Of the potential 99 preteens, 87 (88%) were enrolled in the app and among the 87 enrolled, 85 (98%) logged for at least 1 session in the app. Out of the potential 115 teens, 102 (89%) enrolled in the app, and among those 102 enrolled, 91 (89%) logged for at least one session in the app. Most adolescents accessed the app via an iOS or Android system, but 582 out of 4877 sessions (12% of all adolescent sessions) were accessed via a web-based platform.

By week 2, the percentage of participants who used the app at least once had decreased to <60% for both preteens and parents and <50% for teens (Multimedia Appendix 3). Retention rates remained >40% for preteens and parents (during the first 5-6 weeks) compared with teens (which lasted only 2 weeks), indicating a sharper decline in teen engagement compared with that of parents and preteens. Multimedia Appendix 4 shows the prevalence of preteens, teens, and parents who engaged at least once with a given app feature over 3 months (intervention and waitlist control groups combined). Relatively few participants engaged with the behavioral features of the app (eg, aims and tasks). Apart from completing self–check-ins, popular app features (features used by >70% of adolescents) consisted of collecting items and interacting with an app-based Chatbot (“Aim2Be-bot”). Among the intervention participants, just less than half of the parents and teens (50/107, 46.7% and 27/56, 48%, respectively) and over half (30/51, 58%) of the preteens responded to a chat message from the live coach.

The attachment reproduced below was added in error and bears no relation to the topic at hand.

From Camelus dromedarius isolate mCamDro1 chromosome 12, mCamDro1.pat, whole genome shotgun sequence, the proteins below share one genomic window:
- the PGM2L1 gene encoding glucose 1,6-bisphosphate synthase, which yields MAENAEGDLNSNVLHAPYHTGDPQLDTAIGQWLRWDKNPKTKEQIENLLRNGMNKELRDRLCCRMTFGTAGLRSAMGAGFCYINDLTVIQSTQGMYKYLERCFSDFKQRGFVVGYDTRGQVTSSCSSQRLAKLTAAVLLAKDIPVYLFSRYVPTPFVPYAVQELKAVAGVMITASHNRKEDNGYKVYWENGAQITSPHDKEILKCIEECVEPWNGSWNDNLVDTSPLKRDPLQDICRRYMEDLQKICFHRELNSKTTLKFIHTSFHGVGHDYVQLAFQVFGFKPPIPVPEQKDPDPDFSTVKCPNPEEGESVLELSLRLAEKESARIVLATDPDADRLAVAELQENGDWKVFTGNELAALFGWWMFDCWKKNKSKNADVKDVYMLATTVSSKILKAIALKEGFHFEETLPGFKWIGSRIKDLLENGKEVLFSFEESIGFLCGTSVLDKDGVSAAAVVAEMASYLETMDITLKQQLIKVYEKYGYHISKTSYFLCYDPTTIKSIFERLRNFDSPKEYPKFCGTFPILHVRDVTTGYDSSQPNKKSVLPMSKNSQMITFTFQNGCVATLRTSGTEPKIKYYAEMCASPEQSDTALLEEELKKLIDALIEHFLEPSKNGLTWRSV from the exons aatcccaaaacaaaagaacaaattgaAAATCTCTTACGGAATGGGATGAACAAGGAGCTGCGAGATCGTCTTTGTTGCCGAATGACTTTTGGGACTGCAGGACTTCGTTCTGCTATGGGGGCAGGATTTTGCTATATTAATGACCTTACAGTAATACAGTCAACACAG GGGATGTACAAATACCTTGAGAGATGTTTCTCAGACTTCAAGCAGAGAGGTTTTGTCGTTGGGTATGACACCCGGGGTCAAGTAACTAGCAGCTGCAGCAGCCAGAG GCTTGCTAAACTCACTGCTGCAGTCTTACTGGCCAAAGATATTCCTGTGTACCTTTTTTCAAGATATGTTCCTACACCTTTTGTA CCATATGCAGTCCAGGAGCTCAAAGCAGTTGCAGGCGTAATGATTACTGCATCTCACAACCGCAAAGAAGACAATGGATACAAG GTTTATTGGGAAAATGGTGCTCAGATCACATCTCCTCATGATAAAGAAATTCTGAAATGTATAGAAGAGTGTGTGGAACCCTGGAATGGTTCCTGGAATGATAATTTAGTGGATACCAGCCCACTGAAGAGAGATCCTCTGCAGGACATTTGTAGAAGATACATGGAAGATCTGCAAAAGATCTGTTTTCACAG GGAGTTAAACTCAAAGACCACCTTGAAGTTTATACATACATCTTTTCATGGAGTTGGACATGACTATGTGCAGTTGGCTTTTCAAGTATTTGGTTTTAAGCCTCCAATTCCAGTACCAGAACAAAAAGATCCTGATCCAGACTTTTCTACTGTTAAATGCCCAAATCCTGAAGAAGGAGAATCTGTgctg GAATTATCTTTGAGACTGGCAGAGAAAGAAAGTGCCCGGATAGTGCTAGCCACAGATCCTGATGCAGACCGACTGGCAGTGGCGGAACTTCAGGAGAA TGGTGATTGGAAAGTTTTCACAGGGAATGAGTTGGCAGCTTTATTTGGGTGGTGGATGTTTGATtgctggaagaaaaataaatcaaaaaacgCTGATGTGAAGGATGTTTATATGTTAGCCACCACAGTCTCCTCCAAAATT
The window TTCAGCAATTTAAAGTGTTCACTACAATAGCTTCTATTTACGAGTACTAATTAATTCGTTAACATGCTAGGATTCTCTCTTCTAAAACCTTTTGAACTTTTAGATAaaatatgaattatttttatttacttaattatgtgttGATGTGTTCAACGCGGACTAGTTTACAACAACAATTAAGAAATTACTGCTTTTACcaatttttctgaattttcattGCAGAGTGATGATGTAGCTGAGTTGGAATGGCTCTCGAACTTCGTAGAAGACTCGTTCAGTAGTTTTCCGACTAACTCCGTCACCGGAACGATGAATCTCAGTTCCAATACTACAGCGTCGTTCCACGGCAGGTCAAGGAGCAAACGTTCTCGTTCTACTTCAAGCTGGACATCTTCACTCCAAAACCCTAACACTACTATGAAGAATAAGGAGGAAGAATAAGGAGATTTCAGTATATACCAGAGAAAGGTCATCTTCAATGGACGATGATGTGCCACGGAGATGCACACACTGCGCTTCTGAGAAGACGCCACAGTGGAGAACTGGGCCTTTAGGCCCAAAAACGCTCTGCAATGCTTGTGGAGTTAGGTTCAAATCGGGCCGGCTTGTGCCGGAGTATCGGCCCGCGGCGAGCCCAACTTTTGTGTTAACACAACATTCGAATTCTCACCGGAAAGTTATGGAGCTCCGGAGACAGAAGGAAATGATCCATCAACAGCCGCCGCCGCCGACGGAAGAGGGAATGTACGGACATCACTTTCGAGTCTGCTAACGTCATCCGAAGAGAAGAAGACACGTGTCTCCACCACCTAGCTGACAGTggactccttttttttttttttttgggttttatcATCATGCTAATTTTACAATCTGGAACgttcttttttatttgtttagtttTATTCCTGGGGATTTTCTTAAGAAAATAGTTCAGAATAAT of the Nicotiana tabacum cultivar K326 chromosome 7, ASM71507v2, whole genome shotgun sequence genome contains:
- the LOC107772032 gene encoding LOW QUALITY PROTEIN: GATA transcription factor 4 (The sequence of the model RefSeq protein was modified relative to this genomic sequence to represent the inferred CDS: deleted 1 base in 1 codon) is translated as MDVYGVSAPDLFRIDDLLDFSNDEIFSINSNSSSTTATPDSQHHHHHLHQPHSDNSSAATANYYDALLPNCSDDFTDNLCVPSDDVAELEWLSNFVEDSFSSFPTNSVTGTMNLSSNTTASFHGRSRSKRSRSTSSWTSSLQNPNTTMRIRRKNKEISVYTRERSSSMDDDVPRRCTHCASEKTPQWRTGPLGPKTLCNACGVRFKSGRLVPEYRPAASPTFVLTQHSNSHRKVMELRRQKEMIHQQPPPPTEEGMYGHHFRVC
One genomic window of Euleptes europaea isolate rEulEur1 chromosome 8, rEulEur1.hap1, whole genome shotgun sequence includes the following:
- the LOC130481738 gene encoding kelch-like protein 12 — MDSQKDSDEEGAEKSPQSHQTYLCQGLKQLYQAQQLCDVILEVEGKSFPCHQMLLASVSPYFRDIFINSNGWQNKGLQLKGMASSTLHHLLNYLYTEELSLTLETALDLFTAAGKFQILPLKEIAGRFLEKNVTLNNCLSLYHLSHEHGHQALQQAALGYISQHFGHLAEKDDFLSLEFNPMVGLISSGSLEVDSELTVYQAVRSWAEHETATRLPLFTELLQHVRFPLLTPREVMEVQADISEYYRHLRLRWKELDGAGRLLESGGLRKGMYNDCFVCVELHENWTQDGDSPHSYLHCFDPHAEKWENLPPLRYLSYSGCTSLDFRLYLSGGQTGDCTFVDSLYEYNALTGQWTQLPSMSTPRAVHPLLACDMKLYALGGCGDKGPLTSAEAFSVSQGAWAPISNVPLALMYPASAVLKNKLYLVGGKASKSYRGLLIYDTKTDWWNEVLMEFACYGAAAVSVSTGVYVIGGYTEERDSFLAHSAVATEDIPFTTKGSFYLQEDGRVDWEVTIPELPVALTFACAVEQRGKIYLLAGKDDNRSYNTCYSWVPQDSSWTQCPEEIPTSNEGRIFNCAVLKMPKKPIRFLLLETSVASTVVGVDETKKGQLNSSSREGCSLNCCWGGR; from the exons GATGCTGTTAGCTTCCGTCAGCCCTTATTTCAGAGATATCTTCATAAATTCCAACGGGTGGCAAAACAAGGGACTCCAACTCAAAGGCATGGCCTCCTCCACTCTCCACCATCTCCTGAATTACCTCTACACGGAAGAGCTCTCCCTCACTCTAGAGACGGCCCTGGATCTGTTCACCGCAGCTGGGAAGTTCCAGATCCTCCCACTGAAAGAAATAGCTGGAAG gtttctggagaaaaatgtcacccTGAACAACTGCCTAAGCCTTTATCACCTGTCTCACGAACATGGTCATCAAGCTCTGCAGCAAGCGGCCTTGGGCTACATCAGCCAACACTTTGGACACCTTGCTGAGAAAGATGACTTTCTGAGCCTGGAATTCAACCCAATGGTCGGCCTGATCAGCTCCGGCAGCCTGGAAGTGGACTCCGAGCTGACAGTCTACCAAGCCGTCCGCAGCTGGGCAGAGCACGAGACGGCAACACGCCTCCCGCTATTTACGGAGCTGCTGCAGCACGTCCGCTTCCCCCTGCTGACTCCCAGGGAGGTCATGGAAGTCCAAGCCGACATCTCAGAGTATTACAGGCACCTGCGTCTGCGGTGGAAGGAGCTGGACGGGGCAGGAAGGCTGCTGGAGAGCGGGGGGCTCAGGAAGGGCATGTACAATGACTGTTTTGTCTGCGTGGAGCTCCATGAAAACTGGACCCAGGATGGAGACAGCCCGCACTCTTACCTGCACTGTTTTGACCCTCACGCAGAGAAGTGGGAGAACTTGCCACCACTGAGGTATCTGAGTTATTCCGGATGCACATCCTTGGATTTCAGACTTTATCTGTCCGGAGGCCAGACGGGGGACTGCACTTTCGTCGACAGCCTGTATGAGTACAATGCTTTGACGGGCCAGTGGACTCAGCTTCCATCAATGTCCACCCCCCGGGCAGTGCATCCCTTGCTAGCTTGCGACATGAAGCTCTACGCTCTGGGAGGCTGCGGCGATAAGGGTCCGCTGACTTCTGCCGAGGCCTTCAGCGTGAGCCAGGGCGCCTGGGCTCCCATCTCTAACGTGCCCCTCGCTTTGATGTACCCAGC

Study Overview

Our study is the first RCT to assess the efficacy of an app-based lifestyle intervention on zBMI and lifestyle behaviors among overweight and obese Canadian youth that was mostly smartphone-based with no clinical in-person component. This study found no evidence of an effect on zBMI scores or any coprimary outcomes (PA, diet, and sedentary behaviors) for intervention participants compared with those of a control group over a 3-month period. Our primary analyses revealed no significant differences in zBMI or any of the health behaviors between the intervention and control groups. Secondary exploratory analyses revealed the following mixed findings: among waitlist control participants, zBMI, discretionary calories, and PA outside of school declined, whereas screen time increased after receiving app access compared with before receiving app access. Overall, we did not find evidence of additional benefits in terms of giving participants access to a live coach, and app use did not modify any outcomes among adolescents in the intervention group.

Relevance of the Findings